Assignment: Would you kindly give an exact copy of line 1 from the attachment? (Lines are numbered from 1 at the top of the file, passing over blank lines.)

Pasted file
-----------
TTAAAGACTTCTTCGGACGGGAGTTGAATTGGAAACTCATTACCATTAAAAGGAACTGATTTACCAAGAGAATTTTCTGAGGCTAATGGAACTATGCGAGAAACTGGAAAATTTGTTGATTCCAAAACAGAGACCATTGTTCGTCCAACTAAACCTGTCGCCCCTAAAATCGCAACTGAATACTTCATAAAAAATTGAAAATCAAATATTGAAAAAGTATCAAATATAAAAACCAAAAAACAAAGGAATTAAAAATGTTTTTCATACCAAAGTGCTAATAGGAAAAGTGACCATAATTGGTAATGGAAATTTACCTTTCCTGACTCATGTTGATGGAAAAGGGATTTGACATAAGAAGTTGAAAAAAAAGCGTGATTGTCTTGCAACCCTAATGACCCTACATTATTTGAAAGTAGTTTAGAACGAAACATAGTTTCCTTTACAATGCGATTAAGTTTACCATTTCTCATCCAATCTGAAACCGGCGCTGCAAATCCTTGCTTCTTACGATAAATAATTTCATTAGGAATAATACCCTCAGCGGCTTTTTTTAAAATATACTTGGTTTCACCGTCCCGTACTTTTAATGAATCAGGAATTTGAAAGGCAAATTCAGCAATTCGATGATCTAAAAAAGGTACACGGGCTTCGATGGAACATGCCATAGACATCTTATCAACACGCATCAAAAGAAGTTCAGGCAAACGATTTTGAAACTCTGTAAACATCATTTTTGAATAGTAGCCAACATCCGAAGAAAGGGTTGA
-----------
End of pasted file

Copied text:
TTAAAGACTTCTTCGGACGGGAGTTGAATTGGAAACTCATTACCATTAAAAGGAACTGATTTACCAAGAGAATTTTCTGAGGCTAATGGAACTATGCGAGAAACTGGAAAATTTGTTGATTCCAAAACAGAGACCATTGTTCGTCCAACTAAACCTGTCGCCCCTAAAATCGCAACTGAATACTTCATAAAAAATTGAAAATCAAATATTGAAAAAGTATCAAATATAAAAACCAAAAAACAAAGGAATTAAAAATGTTTTTCATACCAAAGTGCTAATAGGAAAAGTGACCATAATTGGTAATGGAAATTTACCTTTCCTGACTCATGTTGATGGAAAAGGGATTTGACATAAGAAGTTGAAAAAAAAGCGTGATTGTCTTGCAACCCTAATGACCCTACATTATTTGAAAGTAGTTTAGAACGAAACATAGTTTCCTTTACAATGCGATTAAGTTTACCATTTCTCATCCAATCTGAAACCGGCGCTGCAAATCCTTGCTTCTTACGATAAATAATTTCATTAGGAATAATACCCTCAGCGGCTTTTTTTAAAATATACTTGGTTTCACCGTCCCGTACTTTTAATGAATCAGGAATTTGAAAGGCAAATTCAGCAATTCGATGATCTAAAAAAGGTACACGGGCTTCGATGGAACATGCCATAGACATCTTATCAACACGCATCAAAAGAAGTTCAGGCAAACGATTTTGAAACTCTGTAAACATCATTTTTGAATAGTAGCCAACATCCGAAGAAAGGGTTGA